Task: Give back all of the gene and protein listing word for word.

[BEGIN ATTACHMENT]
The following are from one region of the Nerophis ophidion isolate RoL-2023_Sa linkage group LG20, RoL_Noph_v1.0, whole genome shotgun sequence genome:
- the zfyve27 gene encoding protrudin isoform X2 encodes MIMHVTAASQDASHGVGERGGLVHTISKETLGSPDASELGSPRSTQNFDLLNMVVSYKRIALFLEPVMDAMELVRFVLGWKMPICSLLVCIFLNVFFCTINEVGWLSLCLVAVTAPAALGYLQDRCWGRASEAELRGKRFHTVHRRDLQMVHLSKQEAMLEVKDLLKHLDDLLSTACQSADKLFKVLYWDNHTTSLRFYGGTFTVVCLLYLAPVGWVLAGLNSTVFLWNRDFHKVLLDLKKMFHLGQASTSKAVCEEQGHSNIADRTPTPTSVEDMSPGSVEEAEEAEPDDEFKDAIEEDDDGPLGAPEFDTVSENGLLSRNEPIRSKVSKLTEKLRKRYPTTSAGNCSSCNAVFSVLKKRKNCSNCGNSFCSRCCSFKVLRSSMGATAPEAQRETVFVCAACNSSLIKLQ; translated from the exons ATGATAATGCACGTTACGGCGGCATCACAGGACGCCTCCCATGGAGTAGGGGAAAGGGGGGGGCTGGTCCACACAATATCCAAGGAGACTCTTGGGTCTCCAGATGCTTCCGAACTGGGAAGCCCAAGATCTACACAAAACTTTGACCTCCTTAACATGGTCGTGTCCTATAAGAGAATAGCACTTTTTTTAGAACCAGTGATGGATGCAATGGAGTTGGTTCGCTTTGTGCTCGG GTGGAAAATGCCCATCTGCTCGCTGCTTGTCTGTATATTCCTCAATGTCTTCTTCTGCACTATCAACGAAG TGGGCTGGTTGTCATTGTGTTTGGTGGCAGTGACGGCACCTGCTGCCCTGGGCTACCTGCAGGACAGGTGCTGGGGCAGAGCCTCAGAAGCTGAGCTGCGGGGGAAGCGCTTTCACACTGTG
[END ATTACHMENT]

The following are from one region of the Nerophis ophidion isolate RoL-2023_Sa linkage group LG20, RoL_Noph_v1.0, whole genome shotgun sequence genome:
- the zfyve27 gene encoding protrudin isoform X2 encodes MIMHVTAASQDASHGVGERGGLVHTISKETLGSPDASELGSPRSTQNFDLLNMVVSYKRIALFLEPVMDAMELVRFVLGWKMPICSLLVCIFLNVFFCTINEVGWLSLCLVAVTAPAALGYLQDRCWGRASEAELRGKRFHTVHRRDLQMVHLSKQEAMLEVKDLLKHLDDLLSTACQSADKLFKVLYWDNHTTSLRFYGGTFTVVCLLYLAPVGWVLAGLNSTVFLWNRDFHKVLLDLKKMFHLGQASTSKAVCEEQGHSNIADRTPTPTSVEDMSPGSVEEAEEAEPDDEFKDAIEEDDDGPLGAPEFDTVSENGLLSRNEPIRSKVSKLTEKLRKRYPTTSAGNCSSCNAVFSVLKKRKNCSNCGNSFCSRCCSFKVLRSSMGATAPEAQRETVFVCAACNSSLIKLQ; translated from the exons ATGATAATGCACGTTACGGCGGCATCACAGGACGCCTCCCATGGAGTAGGGGAAAGGGGGGGGCTGGTCCACACAATATCCAAGGAGACTCTTGGGTCTCCAGATGCTTCCGAACTGGGAAGCCCAAGATCTACACAAAACTTTGACCTCCTTAACATGGTCGTGTCCTATAAGAGAATAGCACTTTTTTTAGAACCAGTGATGGATGCAATGGAGTTGGTTCGCTTTGTGCTCGG GTGGAAAATGCCCATCTGCTCGCTGCTTGTCTGTATATTCCTCAATGTCTTCTTCTGCACTATCAACGAAG TGGGCTGGTTGTCATTGTGTTTGGTGGCAGTGACGGCACCTGCTGCCCTGGGCTACCTGCAGGACAGGTGCTGGGGCAGAGCCTCAGAAGCTGAGCTGCGGGGGAAGCGCTTTCACACTGTG